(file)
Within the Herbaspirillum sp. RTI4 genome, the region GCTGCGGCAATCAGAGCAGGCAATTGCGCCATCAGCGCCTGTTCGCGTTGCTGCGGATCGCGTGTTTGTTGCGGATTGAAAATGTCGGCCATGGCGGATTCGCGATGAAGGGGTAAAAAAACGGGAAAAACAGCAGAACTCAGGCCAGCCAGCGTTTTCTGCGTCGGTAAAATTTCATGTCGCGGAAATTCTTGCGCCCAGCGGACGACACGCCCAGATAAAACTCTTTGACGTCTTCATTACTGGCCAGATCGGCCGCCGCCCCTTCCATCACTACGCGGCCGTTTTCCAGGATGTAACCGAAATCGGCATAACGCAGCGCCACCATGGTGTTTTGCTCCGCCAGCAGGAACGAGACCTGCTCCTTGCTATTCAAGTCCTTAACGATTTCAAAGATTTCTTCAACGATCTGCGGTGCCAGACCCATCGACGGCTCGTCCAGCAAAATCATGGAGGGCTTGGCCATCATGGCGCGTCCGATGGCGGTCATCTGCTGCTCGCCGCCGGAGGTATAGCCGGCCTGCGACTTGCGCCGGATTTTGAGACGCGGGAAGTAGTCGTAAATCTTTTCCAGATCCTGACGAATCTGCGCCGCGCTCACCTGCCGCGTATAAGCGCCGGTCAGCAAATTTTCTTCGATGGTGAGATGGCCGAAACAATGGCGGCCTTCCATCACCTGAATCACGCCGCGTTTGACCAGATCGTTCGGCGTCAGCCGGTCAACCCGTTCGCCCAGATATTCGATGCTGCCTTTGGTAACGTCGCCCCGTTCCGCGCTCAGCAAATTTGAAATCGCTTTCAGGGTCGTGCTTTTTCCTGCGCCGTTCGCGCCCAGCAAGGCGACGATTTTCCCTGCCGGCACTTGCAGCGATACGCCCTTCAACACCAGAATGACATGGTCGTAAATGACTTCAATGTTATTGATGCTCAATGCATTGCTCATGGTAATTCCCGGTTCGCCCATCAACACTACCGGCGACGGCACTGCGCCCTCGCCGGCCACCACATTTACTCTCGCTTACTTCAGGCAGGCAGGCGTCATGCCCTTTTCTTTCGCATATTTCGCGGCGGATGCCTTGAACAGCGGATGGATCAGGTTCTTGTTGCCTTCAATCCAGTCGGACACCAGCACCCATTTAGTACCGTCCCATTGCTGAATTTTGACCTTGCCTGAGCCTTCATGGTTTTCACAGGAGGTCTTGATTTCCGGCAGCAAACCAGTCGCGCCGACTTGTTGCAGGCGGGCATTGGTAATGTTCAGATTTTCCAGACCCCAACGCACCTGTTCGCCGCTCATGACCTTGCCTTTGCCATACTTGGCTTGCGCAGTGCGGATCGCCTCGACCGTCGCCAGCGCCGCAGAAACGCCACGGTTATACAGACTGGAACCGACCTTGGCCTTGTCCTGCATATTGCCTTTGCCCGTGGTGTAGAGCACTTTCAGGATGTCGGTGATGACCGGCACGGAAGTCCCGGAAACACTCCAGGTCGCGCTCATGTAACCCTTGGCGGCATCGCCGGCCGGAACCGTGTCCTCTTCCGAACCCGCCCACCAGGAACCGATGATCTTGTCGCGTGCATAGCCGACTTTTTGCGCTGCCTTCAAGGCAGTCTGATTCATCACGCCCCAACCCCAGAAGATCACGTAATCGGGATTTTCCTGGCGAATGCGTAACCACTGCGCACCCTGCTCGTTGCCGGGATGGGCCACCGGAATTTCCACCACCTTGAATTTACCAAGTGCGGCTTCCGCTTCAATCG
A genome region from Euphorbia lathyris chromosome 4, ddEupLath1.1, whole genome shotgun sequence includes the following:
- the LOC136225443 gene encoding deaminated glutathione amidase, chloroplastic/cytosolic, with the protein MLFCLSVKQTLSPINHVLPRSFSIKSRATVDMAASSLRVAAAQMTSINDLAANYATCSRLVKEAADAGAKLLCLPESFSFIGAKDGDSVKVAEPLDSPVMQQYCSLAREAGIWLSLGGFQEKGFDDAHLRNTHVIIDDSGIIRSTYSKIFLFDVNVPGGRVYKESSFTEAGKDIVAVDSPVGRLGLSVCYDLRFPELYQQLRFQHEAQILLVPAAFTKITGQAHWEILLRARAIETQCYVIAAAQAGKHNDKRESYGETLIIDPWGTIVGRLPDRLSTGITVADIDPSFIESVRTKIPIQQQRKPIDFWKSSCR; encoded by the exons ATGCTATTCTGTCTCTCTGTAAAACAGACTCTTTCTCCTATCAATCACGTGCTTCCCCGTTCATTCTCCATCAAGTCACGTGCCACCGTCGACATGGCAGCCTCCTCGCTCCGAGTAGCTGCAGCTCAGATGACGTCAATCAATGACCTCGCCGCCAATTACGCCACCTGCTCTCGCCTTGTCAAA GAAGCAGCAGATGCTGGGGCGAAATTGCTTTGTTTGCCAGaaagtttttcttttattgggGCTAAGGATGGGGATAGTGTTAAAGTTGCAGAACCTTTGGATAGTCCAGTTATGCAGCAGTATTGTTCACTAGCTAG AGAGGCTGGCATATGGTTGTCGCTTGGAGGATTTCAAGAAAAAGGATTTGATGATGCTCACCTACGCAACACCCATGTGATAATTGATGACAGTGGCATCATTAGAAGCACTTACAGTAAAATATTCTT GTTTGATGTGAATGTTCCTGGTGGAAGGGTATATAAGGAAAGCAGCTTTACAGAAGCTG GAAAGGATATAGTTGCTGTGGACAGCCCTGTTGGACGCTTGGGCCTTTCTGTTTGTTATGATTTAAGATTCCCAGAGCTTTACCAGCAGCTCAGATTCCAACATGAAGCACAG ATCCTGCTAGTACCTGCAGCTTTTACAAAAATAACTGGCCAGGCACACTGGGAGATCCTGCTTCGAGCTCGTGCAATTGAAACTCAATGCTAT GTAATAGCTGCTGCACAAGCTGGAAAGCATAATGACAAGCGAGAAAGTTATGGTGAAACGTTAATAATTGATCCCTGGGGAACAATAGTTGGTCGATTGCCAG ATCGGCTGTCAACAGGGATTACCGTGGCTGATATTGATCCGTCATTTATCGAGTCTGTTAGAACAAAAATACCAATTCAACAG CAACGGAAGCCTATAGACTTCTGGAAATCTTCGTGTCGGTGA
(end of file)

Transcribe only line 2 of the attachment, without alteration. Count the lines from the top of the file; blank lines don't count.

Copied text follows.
A genome region from Euphorbia lathyris chromosome 4, ddEupLath1.1, whole genome shotgun sequence includes the following: